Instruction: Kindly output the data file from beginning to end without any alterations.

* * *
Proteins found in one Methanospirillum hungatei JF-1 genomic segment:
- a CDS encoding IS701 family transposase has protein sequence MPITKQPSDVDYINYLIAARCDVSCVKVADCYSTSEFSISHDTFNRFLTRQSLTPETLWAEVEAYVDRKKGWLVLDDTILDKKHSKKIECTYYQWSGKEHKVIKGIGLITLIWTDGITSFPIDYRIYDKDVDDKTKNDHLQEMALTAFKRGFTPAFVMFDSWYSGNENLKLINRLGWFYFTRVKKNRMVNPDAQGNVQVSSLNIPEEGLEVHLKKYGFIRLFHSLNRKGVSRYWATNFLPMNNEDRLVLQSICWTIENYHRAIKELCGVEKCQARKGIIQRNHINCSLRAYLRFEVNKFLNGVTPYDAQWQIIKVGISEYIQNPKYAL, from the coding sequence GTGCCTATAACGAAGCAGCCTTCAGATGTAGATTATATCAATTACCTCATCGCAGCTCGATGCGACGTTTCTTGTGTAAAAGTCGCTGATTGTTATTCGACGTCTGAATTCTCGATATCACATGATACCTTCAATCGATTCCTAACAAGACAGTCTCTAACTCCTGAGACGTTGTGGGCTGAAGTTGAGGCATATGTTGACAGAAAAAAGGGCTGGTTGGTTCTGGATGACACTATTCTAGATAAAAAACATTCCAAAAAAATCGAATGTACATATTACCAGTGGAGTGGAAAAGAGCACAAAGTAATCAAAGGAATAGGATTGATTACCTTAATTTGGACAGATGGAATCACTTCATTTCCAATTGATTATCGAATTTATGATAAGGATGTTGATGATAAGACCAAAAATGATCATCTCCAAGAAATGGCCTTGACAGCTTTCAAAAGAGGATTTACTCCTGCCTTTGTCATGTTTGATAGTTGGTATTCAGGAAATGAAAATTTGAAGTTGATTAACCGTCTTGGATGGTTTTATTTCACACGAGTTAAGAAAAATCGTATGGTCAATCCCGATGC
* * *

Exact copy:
Proteins found in one Methanospirillum hungatei JF-1 genomic segment:
- a CDS encoding IS701 family transposase has protein sequence MPITKQPSDVDYINYLIAARCDVSCVKVADCYSTSEFSISHDTFNRFLTRQSLTPETLWAEVEAYVDRKKGWLVLDDTILDKKHSKKIECTYYQWSGKEHKVIKGIGLITLIWTDGITSFPIDYRIYDKDVDDKTKNDHLQEMALTAFKRGFTPAFVMFDSWYSGNENLKLINRLGWFYFTRVKKNRMVNPDAQGNVQVSSLNIPEEGLEVHLKKYGFIRLFHSLNRKGVSRYWATNFLPMNNEDRLVLQSICWTIENYHRAIKELCGVEKCQARKGIIQRNHINCSLRAYLRFEVNKFLNGVTPYDAQWQIIKVGISEYIQNPKYAL, from the coding sequence GTGCCTATAACGAAGCAGCCTTCAGATGTAGATTATATCAATTACCTCATCGCAGCTCGATGCGACGTTTCTTGTGTAAAAGTCGCTGATTGTTATTCGACGTCTGAATTCTCGATATCACATGATACCTTCAATCGATTCCTAACAAGACAGTCTCTAACTCCTGAGACGTTGTGGGCTGAAGTTGAGGCATATGTTGACAGAAAAAAGGGCTGGTTGGTTCTGGATGACACTATTCTAGATAAAAAACATTCCAAAAAAATCGAATGTACATATTACCAGTGGAGTGGAAAAGAGCACAAAGTAATCAAAGGAATAGGATTGATTACCTTAATTTGGACAGATGGAATCACTTCATTTCCAATTGATTATCGAATTTATGATAAGGATGTTGATGATAAGACCAAAAATGATCATCTCCAAGAAATGGCCTTGACAGCTTTCAAAAGAGGATTTACTCCTGCCTTTGTCATGTTTGATAGTTGGTATTCAGGAAATGAAAATTTGAAGTTGATTAACCGTCTTGGATGGTTTTATTTCACACGAGTTAAGAAAAATCGTATGGTCAATCCCGATGC